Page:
While I’m not a real estate broker by trade, I certainly relate to the entrepreneurial spirit many brokers embody. Since co-founding Reonomy, a commercial real estate data company, I’ve cut my teeth on commercial real estate (CRE) and learned its complexities inside and out. Based on my continued interactions with brokers to better understand and solve their pain points, it’s clear the recent democratization of data has had a strong hand in the advancement of their careers. Here are a few additional takeaways to help you navigate the turbulent waters of CRE…
“Always create value.”
Every successful entrepreneurial venture starts with recognition of a need. Young brokers can learn from this mindset and strive to create value—for their clients, and in turn, themselves.
First and foremost, always know your audience; what are they looking for out of a deal and how can their ROI be maximized? Not every client is the same and recognizing that earlier rather than later is imperative. Once you’ve established their needs, execute on their vision. For example, if a client is planning on expanding their retail portfolio, come to the table with market trends, competitor insights, and potential buying opportunities based on specific pieces of data that match the criteria they're looking for. Consider tax breaks and opportunity zones as well, to ensure your client maximizes their potential investment.
With the rise of CRE technology, property data is more available than ever before to help create value for buyers and sellers. By meeting your customer’s personalized needs you’ll establish trust—vitally important in the world of real estate. Build credibility to solidify business relationships and potentially open valuable new opportunities down the road.
“Don’t be afraid to pivot.”
The definition of “insanity” is doing the same thing over and over again and expecting a different result. If your current process isn’t yielding any returns, change it. Many professionals still rely on antiquated methods to conduct research and source deals instead of using new tools to boost efficiency and performance.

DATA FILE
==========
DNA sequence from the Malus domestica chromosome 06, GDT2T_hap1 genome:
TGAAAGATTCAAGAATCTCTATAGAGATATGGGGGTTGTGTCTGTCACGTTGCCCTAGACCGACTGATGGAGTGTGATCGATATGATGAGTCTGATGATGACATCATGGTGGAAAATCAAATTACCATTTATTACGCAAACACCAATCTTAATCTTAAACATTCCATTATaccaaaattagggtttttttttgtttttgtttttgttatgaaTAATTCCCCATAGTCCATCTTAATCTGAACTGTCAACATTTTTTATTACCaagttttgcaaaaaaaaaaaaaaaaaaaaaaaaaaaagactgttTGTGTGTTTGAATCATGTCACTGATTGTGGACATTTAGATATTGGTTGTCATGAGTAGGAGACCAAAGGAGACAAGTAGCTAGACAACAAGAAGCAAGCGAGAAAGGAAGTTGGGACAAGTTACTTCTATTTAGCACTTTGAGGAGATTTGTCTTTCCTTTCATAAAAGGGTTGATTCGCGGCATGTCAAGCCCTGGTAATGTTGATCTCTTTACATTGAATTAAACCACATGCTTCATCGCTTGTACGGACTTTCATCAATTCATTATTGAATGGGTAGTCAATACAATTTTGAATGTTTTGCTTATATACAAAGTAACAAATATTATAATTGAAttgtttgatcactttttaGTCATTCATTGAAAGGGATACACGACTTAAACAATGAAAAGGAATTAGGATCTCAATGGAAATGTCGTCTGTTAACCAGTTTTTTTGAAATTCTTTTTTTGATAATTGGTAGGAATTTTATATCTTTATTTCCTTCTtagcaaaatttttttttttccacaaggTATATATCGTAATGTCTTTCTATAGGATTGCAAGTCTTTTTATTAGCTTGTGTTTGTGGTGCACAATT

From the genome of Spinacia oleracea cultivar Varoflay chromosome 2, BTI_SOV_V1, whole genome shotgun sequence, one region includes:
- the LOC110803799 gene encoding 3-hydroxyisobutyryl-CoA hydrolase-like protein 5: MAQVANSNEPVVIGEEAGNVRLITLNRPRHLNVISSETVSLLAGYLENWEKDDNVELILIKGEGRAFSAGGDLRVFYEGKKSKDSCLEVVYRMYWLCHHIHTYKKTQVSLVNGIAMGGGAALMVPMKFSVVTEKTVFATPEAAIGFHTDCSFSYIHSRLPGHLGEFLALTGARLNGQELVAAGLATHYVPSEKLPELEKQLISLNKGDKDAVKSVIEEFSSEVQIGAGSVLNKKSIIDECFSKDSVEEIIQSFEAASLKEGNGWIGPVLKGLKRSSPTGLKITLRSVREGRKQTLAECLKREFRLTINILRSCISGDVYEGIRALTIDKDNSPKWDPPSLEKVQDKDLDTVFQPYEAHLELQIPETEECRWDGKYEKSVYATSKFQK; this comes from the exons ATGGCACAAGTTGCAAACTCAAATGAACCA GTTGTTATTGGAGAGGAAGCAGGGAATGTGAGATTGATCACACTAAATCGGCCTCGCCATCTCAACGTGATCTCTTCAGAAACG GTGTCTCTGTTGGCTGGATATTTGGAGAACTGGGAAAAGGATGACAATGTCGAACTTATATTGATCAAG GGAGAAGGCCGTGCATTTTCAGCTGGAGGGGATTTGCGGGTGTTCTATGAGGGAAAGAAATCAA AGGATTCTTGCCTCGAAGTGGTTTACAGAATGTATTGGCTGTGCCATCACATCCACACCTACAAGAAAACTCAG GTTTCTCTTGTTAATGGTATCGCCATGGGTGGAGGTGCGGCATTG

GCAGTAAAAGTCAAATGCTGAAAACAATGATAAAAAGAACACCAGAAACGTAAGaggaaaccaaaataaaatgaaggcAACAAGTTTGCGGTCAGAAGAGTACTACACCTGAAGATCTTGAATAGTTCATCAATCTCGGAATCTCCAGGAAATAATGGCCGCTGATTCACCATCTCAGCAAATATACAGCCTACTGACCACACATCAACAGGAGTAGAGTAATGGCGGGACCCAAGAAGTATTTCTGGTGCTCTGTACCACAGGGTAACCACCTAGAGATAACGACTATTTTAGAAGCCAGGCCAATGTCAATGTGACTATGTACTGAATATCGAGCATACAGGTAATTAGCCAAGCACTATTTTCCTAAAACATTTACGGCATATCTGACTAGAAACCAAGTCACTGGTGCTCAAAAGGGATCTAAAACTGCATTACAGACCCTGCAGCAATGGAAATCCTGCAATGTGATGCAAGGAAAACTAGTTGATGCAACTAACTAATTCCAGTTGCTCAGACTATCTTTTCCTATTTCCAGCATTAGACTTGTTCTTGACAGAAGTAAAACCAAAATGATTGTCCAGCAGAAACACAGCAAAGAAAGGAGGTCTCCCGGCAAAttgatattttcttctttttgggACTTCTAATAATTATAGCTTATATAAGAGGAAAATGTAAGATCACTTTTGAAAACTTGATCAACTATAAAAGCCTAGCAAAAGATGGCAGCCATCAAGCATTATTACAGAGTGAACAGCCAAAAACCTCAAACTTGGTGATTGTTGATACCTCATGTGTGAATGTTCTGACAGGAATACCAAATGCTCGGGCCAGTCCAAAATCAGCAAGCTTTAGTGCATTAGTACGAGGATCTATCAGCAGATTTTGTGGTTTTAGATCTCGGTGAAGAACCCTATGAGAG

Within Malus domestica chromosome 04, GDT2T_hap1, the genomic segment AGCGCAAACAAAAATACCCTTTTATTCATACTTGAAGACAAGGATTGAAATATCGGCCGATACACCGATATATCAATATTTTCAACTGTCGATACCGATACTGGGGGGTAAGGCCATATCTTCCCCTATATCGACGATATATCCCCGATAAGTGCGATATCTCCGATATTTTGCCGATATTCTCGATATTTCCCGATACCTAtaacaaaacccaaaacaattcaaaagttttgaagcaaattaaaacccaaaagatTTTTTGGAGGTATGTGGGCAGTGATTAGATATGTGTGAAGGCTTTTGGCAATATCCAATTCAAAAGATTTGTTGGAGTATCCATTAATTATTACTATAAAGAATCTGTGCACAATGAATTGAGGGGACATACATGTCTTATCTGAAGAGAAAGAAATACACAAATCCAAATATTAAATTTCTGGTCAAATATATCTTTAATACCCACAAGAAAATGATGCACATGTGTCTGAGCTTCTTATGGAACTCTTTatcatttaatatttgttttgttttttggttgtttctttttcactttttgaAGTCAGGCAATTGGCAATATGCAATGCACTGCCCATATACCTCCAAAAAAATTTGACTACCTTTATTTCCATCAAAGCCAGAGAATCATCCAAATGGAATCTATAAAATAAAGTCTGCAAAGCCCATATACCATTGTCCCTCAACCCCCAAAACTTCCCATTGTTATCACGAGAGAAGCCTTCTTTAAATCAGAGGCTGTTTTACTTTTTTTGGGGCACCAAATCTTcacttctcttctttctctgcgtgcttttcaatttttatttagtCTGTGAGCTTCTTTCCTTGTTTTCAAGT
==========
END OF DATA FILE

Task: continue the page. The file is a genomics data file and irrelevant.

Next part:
As the landscape continues to evolve, don’t be afraid to try something different.
From identifying targeted opportunities to sourcing new listings, a robust CRE platform like Reonomy eliminates traditional inefficiencies for more streamlined workflows and better business results. CRE technology is also instrumental in lead management. In conjunction with a data platform, a CRM like Salesforce can help organize and automate lead outreach. So, while your competition is cold-calling and sifting through files to find information, you’ll be a step ahead with the click of a button.
“Recognize the importance of relationships.”
To reiterate, trust is important in this industry. Commercial real estate is, and in my opinion, always will be greatly relationship-driven. Whether you’re working for buyers or sellers, the roots of your success lie within your book of business; the bigger that book is, the better chance you have of closing a deal.
How do you compete with sophisticated brokers who have had an entire career to build relationships? Acknowledge the value of networking and embrace the meaningful connections you make from the beginning. To ensure partnerships start off on the right foot, use technology to make more informed decisions and establish that aforementioned value. Thoughtless errors can put your reputation and relationships at risk. From prospecting through research and analysis, use data for stronger due diligence. This can help you avoid egregious mistakes and prepare you for better transactions down the road, particularly in intricate off-market deals where mutual trust is even more imperative.
Last but not least, CRE technology can also help young brokers take back their time, allowing/enabling them to concentrate on fostering existing client relationships. Rather than spending valuable hours digging for property details and ownership information, CRE technology can make research and analysis more efficient. This allows young brokers to focus on what matters most—establishing long-standing working alliances for overall better deals.